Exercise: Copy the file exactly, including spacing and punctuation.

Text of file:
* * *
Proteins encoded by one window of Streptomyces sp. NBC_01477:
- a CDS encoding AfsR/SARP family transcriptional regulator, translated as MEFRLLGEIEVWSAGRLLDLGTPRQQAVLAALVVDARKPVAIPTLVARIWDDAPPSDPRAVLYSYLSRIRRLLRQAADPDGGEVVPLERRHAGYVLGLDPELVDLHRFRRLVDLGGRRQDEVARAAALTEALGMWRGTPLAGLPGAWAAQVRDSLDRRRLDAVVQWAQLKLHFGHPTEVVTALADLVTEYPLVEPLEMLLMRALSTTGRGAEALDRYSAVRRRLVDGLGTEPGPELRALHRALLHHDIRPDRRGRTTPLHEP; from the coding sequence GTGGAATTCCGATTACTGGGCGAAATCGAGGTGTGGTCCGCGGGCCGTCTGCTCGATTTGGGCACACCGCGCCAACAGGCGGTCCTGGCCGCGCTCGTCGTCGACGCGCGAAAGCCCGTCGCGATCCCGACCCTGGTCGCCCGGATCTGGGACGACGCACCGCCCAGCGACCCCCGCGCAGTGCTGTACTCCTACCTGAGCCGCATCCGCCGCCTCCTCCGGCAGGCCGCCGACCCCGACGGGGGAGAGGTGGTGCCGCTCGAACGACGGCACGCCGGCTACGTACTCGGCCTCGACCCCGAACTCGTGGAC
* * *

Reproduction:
Proteins encoded by one window of Streptomyces sp. NBC_01477:
- a CDS encoding AfsR/SARP family transcriptional regulator, translated as MEFRLLGEIEVWSAGRLLDLGTPRQQAVLAALVVDARKPVAIPTLVARIWDDAPPSDPRAVLYSYLSRIRRLLRQAADPDGGEVVPLERRHAGYVLGLDPELVDLHRFRRLVDLGGRRQDEVARAAALTEALGMWRGTPLAGLPGAWAAQVRDSLDRRRLDAVVQWAQLKLHFGHPTEVVTALADLVTEYPLVEPLEMLLMRALSTTGRGAEALDRYSAVRRRLVDGLGTEPGPELRALHRALLHHDIRPDRRGRTTPLHEP; from the coding sequence GTGGAATTCCGATTACTGGGCGAAATCGAGGTGTGGTCCGCGGGCCGTCTGCTCGATTTGGGCACACCGCGCCAACAGGCGGTCCTGGCCGCGCTCGTCGTCGACGCGCGAAAGCCCGTCGCGATCCCGACCCTGGTCGCCCGGATCTGGGACGACGCACCGCCCAGCGACCCCCGCGCAGTGCTGTACTCCTACCTGAGCCGCATCCGCCGCCTCCTCCGGCAGGCCGCCGACCCCGACGGGGGAGAGGTGGTGCCGCTCGAACGACGGCACGCCGGCTACGTACTCGGCCTCGACCCCGAACTCGTGGAC